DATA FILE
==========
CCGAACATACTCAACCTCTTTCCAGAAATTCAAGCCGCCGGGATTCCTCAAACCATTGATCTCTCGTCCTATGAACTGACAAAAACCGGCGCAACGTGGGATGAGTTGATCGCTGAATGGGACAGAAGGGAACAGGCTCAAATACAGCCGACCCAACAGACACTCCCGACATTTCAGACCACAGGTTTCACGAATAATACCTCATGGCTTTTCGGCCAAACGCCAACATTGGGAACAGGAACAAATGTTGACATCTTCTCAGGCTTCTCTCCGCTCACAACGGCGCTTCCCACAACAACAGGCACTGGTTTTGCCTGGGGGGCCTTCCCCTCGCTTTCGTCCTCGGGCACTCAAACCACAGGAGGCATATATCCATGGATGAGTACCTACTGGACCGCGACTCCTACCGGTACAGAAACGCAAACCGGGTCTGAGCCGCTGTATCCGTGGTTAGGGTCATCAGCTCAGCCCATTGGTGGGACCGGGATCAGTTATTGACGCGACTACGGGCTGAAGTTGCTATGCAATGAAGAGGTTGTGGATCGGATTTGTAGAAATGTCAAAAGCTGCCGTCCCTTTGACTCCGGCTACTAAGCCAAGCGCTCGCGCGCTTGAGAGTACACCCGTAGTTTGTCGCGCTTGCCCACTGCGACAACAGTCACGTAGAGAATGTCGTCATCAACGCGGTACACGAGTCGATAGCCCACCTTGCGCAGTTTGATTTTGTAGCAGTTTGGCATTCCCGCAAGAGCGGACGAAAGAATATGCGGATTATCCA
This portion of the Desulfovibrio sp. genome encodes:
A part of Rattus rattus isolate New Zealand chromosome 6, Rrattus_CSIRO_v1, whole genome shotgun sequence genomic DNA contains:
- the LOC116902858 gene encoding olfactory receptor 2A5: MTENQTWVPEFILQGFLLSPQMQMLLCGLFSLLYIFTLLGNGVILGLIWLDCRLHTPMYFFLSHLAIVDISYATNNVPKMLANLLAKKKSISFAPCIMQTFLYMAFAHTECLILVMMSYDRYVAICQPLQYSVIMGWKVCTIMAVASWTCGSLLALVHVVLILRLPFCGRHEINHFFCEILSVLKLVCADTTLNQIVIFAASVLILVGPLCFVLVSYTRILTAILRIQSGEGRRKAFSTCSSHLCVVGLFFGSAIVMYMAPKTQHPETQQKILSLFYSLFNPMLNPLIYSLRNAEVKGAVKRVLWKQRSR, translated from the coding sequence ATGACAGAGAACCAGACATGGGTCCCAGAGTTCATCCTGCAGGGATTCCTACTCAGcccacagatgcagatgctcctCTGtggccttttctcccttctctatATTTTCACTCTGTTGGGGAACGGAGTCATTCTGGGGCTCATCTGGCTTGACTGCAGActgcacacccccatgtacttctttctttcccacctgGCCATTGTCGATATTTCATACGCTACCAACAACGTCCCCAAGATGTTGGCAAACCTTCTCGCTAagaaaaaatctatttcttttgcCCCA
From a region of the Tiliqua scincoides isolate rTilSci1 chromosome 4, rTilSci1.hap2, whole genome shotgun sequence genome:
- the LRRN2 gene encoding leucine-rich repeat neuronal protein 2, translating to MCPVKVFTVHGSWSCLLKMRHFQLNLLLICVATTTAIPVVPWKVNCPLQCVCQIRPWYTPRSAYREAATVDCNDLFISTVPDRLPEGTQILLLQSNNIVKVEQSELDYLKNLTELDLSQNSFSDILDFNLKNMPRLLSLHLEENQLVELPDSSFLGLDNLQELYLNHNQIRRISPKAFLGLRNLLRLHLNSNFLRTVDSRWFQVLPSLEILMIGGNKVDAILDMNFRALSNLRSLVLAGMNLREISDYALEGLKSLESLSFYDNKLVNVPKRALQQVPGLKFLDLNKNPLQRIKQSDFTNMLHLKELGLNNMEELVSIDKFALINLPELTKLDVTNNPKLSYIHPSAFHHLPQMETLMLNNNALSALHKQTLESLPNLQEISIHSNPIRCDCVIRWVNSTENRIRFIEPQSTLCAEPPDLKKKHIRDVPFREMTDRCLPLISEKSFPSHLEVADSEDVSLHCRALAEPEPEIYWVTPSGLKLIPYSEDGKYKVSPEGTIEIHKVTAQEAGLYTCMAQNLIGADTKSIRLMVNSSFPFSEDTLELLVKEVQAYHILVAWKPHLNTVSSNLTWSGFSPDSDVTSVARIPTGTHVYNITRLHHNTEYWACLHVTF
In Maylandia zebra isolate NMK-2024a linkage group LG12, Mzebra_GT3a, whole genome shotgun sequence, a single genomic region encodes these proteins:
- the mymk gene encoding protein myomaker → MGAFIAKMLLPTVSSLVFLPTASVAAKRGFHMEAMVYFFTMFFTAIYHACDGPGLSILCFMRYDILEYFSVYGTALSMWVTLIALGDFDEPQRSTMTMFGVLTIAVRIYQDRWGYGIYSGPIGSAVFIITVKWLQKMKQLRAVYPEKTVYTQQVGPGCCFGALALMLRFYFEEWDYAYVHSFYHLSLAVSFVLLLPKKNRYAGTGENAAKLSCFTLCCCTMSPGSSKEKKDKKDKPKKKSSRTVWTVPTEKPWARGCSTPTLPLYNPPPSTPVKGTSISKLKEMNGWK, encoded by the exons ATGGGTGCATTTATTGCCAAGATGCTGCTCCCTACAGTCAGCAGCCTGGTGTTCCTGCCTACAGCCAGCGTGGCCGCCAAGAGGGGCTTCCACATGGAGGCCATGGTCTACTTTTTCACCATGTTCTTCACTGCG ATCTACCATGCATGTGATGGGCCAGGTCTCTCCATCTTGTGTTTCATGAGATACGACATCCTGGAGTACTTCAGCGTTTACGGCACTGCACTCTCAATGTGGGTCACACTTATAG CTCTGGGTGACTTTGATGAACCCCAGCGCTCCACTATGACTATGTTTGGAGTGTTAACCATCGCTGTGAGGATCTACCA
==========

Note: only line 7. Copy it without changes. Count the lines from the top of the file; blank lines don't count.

In Maylandia zebra isolate NMK-2024a linkage group LG12, Mzebra_GT3a, whole genome shotgun sequence, a single genomic region encodes these proteins: